"My Co-Founder and I came up with the idea for Syllogi when I was nine months pregnant. Trying to build this company during the incredibly intense and tiring months of being a mother to a newborn was one of the biggest challenges I have ever faced." –– Erin Washington, Syllogi
While formidable, supervillains aren’t immortal, and tangling with these foes can help heroes discover and hone their superpowers. There were four major themes that stood out when we asked FFiH members when being a specifically female founder has been a superpower.
Supersonic Ears (Listening Skills and Empathy)
"People hire me because they need help in their personal growth, support with their leadership teams, or development of their business. Having empathy (and listening skills) has helped me understand the needs and perspectives of my customers. This helps me find key pain points and better understand how I can help." –– Melissa Maher, Pinnacle Enterprises Group
"I'm really great at reading through the lines since that's always something I've been forced to do as a female founder. I can navigate conversations a lot more swiftly and elegantly than my male counterparts even realize. It's a skill a lot of female founders are forced to develop." –– Grace McBride, Lucia
The Element of Surprise (Being Underestimated and Exceeding Expectations)
"It's almost always a surprise when I tell people what I do. The leadership, bravery, and intelligence it takes to be a female founder and build something new is never expected, and there is something empowering about being unpredictable and exceeding expectations." –– Sam Spring, Roomza
"When I walk in and command a space, decisively state a position, or give a firm handshake I can't tell you how many people have made comments about how unexpected it is. I can't imagine the same type of comments being made about my male counterparts. I ache for a day when these biases melt away." –– Emily Dailey, PenDailey Consulting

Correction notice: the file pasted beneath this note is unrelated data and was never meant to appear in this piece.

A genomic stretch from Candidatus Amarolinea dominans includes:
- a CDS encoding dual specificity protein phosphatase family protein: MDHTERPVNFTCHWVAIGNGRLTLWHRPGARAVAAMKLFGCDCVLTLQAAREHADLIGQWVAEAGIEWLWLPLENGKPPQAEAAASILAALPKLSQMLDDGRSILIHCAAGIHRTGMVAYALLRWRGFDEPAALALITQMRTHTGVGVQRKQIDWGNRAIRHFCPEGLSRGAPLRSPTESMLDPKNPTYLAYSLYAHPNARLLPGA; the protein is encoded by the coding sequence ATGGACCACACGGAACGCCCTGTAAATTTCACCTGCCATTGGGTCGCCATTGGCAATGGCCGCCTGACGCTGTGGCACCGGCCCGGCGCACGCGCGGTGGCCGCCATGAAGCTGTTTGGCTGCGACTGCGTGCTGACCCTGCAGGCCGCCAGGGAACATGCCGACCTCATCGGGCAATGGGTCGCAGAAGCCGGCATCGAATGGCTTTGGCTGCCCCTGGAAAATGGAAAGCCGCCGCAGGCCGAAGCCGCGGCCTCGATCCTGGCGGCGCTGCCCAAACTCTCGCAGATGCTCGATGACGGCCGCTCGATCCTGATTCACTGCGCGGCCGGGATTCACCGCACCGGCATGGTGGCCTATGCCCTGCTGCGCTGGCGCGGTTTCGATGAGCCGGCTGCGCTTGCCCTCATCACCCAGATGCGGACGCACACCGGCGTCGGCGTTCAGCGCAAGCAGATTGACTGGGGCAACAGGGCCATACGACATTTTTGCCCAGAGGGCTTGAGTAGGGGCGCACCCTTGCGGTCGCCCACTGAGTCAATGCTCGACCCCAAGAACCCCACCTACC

A Justice League of Our Own (Building Networks of Support)
"Being underestimated has its advantages but connecting with other women who deeply understand the problem we are solving is magic." –– Dominique Olowolafe, Lightly
"When I'm with other female founders, it's like there's a magnifying effect." –– Lee Gonzalez, L&L Hospitality
Elasti-Woman's Elasticity (Resilience and Determination)
"Being able to persevere and have resilience has been critical. I've faced many challenges along the way and no matter what, I find a way to solve the problem. I do the best I can with what I've got in the moment and find a way to keep moving forward." –– Michelle Boss, The Livermore Valley Wine Country Inn
"As both a female founder and mother, I can accomplish more in a day than most humans. I use my time incredibly wisely to make sure I can get everything done. Female founders have much less room for error. This creates a culture of excellence and follow-through. The way you do one thing is the way you do everything." –– Annie Sloan, The Host Co.
Being a female entrepreneur is like having a secret stash of superpowers. We possess an extraordinary resilience that allows us to bounce back from setbacks and keep moving forward, even when the odds are stacked against us. People often underestimate our abilities, which gives us the element of surprise. And our superpower of building networks of support is unmatched – we connect with others, lift each other up, and create a powerful force that propels us to success. So, watch out world, because when you combine determination with a sprinkle of wit, being a female entrepreneur is a superpower you don't want to underestimate! SHAZAM!